The Editor: a Novel of Jacqueline Onassis by Steven Rowley

You know I can’t resist a book about the Kennedys, and after successful historical novels like Jackie and Maria: A Novel of Jackie Kennedy and Maria Callas (read my review here) and And They Called It Camelot (find my review here), I decided to take a chance with another Kennedy historical fiction novel called The Editor (Amazon) (AbeBooks) because of the low price on Kindle when I saw it.

From the Publisher:

From the bestselling author of Lily and the Octopus comes a novel about a struggling writer who gets his big break, with a little help from the most famous woman in America.

After years of trying to make it as a writer in 1990s New York City, James Smale finally sells his novel to an editor at a major publishing house: none other than Jacqueline Kennedy Onassis. Jackie–or Mrs. Onassis, as she’s known in the office–has fallen in love with James’s candidly autobiographical novel, one that exposes his own dysfunctional family. But when the book’s forthcoming publication threatens to unravel already fragile relationships, both within his family and with his partner, James finds that he can’t bring himself to finish the manuscript.

Jackie and James develop an unexpected friendship, and she pushes him to write an authentic ending, encouraging him to head home to confront the truth about his relationship with his mother. Then a long-held family secret is revealed, and he realizes his editor may have had a larger plan that goes beyond the page…”

It’s the early 1990s. Let’s just start by saying that James has mother issues. So much so that he’s written a novel about his mother, but rarely communicates with her. His agent has sent him to a publisher because there’s some interest in his book, which is a new experience for James. When the editor he meets turns out to be Jacqueline Kennedy Onassis, he’s gobsmacked. Why? Not just because she’s Jackie O., but because his mother revered the Kennedys; James middle name is Frances, told many times for Robert Frances Kennedy. So this is A. Big. Deal.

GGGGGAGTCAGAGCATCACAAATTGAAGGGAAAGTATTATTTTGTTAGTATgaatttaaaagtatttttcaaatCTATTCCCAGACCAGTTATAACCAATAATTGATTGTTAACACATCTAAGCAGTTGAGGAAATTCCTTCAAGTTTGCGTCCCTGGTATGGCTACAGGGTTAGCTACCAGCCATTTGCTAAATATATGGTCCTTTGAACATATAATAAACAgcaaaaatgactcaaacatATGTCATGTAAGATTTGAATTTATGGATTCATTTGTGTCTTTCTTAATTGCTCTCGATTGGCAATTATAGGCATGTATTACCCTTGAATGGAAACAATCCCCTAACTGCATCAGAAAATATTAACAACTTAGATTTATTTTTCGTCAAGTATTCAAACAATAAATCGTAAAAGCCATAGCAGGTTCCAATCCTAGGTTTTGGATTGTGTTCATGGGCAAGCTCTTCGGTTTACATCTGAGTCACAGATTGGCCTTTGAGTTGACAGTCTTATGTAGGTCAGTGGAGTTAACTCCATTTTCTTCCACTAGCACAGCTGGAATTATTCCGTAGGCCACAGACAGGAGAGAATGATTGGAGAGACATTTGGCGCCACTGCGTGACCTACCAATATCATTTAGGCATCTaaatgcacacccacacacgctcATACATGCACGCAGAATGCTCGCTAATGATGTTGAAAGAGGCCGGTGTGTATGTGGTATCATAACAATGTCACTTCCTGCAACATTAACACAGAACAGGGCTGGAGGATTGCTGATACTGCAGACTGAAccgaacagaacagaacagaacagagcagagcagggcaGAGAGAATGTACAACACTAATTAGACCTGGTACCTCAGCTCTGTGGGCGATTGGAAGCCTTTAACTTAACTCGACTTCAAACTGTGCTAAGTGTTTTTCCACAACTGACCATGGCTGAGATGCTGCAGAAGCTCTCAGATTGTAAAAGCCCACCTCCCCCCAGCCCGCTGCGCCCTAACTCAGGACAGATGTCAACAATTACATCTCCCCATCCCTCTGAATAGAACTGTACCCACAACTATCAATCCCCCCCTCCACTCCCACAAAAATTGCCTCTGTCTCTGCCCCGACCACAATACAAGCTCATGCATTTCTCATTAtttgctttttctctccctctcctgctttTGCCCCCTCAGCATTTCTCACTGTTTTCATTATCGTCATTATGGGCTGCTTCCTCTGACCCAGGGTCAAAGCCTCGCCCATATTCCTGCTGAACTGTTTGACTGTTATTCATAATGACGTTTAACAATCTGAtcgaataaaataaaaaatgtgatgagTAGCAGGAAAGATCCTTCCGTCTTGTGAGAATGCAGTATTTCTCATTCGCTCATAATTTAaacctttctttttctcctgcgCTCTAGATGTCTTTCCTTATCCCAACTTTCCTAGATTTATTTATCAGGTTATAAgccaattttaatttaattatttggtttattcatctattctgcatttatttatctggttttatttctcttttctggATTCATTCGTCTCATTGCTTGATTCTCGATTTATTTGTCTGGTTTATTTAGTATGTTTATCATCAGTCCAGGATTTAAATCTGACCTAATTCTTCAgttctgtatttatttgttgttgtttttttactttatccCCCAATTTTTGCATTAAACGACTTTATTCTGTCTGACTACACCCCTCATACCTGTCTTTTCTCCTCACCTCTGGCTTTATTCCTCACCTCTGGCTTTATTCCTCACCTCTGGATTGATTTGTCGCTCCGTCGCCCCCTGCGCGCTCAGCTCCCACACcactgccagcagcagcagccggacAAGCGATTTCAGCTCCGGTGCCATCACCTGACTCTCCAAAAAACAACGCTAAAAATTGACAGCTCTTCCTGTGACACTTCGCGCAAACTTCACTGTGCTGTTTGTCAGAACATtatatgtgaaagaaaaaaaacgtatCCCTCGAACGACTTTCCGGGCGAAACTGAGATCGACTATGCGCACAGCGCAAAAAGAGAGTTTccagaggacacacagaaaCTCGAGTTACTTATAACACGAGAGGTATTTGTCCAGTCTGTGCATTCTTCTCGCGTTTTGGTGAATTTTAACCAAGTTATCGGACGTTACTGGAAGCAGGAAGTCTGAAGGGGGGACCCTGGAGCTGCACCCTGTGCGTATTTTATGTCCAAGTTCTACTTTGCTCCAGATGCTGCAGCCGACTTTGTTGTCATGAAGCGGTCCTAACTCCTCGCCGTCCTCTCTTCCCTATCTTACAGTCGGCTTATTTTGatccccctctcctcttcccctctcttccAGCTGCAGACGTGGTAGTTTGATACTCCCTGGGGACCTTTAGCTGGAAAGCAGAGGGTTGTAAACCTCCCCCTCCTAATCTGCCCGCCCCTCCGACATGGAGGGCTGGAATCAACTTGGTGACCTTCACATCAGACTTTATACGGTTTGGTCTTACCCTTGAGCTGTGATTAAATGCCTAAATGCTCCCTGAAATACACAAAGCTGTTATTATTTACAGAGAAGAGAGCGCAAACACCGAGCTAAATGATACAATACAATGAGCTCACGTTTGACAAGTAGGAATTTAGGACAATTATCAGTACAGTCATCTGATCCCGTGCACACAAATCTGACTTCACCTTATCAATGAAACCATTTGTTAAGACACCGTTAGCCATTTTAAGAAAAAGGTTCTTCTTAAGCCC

The book is humorous, poignant, and enlightening to me about gay life in New York in the early 1990s. James’ partner, Daniel, appears in only a few scenes, but is a fully-formed character. James’ relationship with his mother seems so real; even though I get along with my mother and always have, it is because of concessions I’ve made for the good of the relationship. James seems to refuse to take his mother as she is, and has issues with her because of it.

James keeps delaying the ending of his book, because he knows he’ll have to visit his mother in order to do it. James’ mother is a cold duck, not very giving of affection and doesn’t seem to care that his book is going to be published. When James does visit, she tells him some earth-shattering news that sends him reeling. I’m not going to spoil it here, but it’s a doozy. James spends much of the rest of the book dealing with the fallout of this news, and it affects him in all facets of life, most especially as a writer.

James and Jackie’s relationship seemed real, the way an editor and writer work together (or so I’m told). There’s a trip to Hyannis Port to work during the Democratic National Convention of 1992 (and a discussion of candidate Bill Clinton as well), as well as many lunches and get-togethers with Jackie. I thought the author did an all right job of portraying Jacqueline Kennedy Onassis according to the rare reports of her private life we have gotten over the years. She had a wonderful sense of humor, once you got to know her. You read some of that here. Her desire for privacy makes the dialogue and situations seem more real, not less.

The ending of the book, when Jacqueline Kennedy Onassis dies, is tastefully done and rather poignant. There’s closure in this book, not just for James and Jackie, but James and his mother.

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